What's wrong with the Imperial (British) system of measurement?

(Why Imperial unit questions in calculus classes can be confusing.)

Conversions have strange factors (1 mile = 5280 feet).

Basic units can mean several things
(there are 4 quarts, 3 tons, 2 miles, 3 barrels, etc.).
Americans contribute to this anarchy by using their own gallons.

Obscure names and conversions for larger or smaller units (12 lines = 1 in).

The pound is a unit of weight not mass; the unit of mass is obscure (a slug).

Liquid volume and distance units are not related (whereas in the metric
system 1 ml = 1 cm^3 ~= 1 gm water).

Electric units do not exist
since Volt, Amp, Ohm, etc. are metric.

Clarity of thought is impeded by the disorganization of the system.
For a simple minded example consider this:
It is difficult to convert the price of crude oil per barrel
into a price per gallon and so it is difficult to compare
price changes in crude with price changes at the pump.

Metric units are more fundamental in the sense that many of the imperial units
are defined in terms of metric units (1 in = 2.54 cm exactly)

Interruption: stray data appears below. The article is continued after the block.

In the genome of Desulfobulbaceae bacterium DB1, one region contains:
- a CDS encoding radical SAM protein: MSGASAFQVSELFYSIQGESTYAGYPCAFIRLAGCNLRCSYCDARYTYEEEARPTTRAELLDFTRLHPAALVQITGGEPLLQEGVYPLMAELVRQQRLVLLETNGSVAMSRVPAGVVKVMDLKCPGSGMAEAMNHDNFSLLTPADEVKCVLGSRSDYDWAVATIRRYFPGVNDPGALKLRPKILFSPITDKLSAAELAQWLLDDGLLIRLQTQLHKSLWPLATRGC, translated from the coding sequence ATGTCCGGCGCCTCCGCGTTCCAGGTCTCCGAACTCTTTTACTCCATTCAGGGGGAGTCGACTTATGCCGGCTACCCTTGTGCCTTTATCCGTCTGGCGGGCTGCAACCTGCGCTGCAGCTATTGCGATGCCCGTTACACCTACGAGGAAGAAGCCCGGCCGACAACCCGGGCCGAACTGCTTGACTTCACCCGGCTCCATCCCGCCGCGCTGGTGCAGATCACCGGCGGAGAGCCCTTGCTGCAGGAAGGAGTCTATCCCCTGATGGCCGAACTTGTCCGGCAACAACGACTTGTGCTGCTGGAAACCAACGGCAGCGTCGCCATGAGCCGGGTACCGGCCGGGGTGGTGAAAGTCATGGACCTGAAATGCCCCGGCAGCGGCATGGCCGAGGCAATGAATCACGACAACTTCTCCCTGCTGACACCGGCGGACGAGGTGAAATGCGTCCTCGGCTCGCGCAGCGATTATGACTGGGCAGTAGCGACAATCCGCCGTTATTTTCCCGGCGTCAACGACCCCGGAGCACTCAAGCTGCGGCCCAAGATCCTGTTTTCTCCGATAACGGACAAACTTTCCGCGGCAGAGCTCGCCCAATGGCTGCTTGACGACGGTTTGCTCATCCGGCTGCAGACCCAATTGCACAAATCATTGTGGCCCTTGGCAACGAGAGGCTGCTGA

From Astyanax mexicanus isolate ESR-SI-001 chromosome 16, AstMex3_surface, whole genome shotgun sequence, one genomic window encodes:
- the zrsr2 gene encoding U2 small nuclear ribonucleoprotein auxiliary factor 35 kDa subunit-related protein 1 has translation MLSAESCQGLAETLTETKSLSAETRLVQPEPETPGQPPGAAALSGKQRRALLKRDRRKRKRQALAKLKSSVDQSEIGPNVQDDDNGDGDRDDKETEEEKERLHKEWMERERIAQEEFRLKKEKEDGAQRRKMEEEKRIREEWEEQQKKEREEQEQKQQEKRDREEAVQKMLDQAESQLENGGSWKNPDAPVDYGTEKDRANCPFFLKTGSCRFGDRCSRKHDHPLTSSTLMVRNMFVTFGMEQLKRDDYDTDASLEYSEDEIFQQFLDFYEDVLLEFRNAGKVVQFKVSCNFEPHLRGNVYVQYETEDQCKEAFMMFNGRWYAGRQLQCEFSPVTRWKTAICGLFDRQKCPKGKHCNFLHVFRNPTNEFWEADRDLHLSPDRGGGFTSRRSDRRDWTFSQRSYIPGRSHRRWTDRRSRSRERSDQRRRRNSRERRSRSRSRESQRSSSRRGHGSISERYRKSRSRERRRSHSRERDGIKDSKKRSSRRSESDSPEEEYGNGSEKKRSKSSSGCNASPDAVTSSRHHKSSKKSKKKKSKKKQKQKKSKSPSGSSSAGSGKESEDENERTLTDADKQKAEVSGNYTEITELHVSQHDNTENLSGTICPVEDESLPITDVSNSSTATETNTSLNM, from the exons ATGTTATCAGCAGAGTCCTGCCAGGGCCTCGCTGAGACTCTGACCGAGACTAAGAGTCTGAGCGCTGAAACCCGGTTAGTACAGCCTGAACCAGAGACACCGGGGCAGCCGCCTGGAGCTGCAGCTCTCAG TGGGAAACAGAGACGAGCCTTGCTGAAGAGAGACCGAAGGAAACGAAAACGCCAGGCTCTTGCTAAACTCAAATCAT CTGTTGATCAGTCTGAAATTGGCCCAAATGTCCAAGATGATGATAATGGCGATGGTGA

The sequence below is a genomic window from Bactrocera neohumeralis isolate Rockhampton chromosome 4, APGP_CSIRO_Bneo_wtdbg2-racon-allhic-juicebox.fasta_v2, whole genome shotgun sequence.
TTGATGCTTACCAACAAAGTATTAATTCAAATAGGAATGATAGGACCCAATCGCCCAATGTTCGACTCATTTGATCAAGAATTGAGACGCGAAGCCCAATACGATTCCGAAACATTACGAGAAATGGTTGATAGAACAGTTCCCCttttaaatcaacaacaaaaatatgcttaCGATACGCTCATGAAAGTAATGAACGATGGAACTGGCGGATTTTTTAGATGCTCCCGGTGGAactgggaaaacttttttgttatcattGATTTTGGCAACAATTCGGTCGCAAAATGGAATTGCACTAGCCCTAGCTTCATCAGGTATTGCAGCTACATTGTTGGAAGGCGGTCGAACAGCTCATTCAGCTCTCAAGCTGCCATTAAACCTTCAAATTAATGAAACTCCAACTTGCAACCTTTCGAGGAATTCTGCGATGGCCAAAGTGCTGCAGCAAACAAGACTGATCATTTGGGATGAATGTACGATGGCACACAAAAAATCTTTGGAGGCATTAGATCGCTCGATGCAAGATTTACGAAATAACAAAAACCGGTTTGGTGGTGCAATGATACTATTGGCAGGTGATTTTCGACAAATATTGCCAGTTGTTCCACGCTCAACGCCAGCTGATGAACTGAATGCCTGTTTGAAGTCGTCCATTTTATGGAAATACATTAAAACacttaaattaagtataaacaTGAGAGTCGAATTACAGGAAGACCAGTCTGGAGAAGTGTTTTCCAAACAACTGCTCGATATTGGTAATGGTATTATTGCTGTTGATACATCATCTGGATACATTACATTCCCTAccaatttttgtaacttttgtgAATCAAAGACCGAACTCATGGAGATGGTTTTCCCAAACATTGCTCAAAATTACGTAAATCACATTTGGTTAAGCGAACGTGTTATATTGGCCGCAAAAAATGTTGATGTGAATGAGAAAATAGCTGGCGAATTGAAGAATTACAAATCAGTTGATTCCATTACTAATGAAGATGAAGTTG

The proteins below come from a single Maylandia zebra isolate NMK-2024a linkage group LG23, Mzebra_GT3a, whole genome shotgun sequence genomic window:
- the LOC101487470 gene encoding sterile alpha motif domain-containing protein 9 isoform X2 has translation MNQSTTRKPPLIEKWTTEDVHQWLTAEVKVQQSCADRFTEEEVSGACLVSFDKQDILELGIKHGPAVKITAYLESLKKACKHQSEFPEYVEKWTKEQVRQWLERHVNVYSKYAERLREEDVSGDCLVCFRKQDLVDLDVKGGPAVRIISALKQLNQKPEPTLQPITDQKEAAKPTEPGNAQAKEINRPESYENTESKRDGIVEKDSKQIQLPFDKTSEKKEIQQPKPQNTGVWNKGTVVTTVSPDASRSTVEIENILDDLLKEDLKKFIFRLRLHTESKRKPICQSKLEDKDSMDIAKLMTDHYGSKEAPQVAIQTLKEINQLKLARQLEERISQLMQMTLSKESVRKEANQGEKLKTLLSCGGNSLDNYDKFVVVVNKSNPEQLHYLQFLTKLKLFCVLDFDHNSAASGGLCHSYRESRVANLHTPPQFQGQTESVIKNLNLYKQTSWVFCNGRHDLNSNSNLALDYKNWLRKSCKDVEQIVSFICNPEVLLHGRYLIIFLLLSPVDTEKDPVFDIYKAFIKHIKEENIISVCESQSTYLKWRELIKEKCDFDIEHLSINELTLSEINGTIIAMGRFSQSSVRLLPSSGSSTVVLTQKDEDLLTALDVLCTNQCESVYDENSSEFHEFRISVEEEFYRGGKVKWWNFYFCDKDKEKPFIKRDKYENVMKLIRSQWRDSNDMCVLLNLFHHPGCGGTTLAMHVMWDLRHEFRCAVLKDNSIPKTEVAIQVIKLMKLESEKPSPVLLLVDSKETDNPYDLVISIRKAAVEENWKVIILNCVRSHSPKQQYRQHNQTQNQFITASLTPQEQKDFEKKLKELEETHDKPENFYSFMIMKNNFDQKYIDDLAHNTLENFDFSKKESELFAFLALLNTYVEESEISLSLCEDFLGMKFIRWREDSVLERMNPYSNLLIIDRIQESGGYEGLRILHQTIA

Unfortunately imperial units will never disappear.
For example, in Alberta land has been surveyed in square miles and
related units, so the distance between country roads is in
multiples of miles typically.
Further details:
4 quarts:
Imperial quart 1.136 l
Imperial wet quart ? l
US dry quart 1.102 l
US wet quart .95 l
3 barrels:
Imperial 1636 l
US 119 l
US petro. 158 l
2 miles:
land: 5280 ft = 1 mile
nautical: 6075 ft = 1 mile (fathom = 2 yards)
3 tons:
long 1016 kg
short 907 kg
register 2.8 m^3
3 pounds:
troy (for gold)
avoirdupoid (for drugs)
ordinary
Obscure conversions:
640 acres per mile^2 (why 640?) versus hectare = (1/10 km)^2
Obscure units:
weight: beside pounds there are stones (= 14 pound), grains, dram and ounce.
liquid volume: gill (= 1/4 pints), peck (= 2 gal), bushel (= 4 peck),
and in Imperial useage: quarter (= 8 bushels),
barrel (= 45 bushels)
Last update: 2001 December 23